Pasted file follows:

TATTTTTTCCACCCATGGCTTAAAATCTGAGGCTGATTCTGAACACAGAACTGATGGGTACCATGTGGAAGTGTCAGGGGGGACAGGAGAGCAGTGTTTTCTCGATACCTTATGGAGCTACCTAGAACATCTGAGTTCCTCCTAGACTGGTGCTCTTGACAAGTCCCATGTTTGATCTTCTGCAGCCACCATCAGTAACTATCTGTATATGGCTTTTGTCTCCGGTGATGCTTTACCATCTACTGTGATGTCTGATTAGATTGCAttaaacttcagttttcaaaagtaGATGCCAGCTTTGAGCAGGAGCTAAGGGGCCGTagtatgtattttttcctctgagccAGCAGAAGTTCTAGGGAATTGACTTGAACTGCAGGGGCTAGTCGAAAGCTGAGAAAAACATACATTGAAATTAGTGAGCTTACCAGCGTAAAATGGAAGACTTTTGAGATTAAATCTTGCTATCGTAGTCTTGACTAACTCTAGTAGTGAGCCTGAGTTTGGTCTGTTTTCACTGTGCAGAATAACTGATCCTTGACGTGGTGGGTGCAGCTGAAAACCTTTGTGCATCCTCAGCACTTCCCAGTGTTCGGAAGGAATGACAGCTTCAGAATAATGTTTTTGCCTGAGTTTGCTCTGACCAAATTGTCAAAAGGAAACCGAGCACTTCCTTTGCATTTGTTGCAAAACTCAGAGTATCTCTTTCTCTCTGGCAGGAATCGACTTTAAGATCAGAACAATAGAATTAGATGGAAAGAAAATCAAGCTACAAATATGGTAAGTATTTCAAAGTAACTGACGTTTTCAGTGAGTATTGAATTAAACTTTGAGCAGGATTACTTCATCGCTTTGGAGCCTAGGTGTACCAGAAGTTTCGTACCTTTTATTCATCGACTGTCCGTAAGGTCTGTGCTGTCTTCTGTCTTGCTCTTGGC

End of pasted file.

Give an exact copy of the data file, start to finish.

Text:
TATTTTTTCCACCCATGGCTTAAAATCTGAGGCTGATTCTGAACACAGAACTGATGGGTACCATGTGGAAGTGTCAGGGGGGACAGGAGAGCAGTGTTTTCTCGATACCTTATGGAGCTACCTAGAACATCTGAGTTCCTCCTAGACTGGTGCTCTTGACAAGTCCCATGTTTGATCTTCTGCAGCCACCATCAGTAACTATCTGTATATGGCTTTTGTCTCCGGTGATGCTTTACCATCTACTGTGATGTCTGATTAGATTGCAttaaacttcagttttcaaaagtaGATGCCAGCTTTGAGCAGGAGCTAAGGGGCCGTagtatgtattttttcctctgagccAGCAGAAGTTCTAGGGAATTGACTTGAACTGCAGGGGCTAGTCGAAAGCTGAGAAAAACATACATTGAAATTAGTGAGCTTACCAGCGTAAAATGGAAGACTTTTGAGATTAAATCTTGCTATCGTAGTCTTGACTAACTCTAGTAGTGAGCCTGAGTTTGGTCTGTTTTCACTGTGCAGAATAACTGATCCTTGACGTGGTGGGTGCAGCTGAAAACCTTTGTGCATCCTCAGCACTTCCCAGTGTTCGGAAGGAATGACAGCTTCAGAATAATGTTTTTGCCTGAGTTTGCTCTGACCAAATTGTCAAAAGGAAACCGAGCACTTCCTTTGCATTTGTTGCAAAACTCAGAGTATCTCTTTCTCTCTGGCAGGAATCGACTTTAAGATCAGAACAATAGAATTAGATGGAAAGAAAATCAAGCTACAAATATGGTAAGTATTTCAAAGTAACTGACGTTTTCAGTGAGTATTGAATTAAACTTTGAGCAGGATTACTTCATCGCTTTGGAGCCTAGGTGTACCAGAAGTTTCGTACCTTTTATTCATCGACTGTCCGTAAGGTCTGTGCTGTCTTCTGTCTTGCTCTTGGC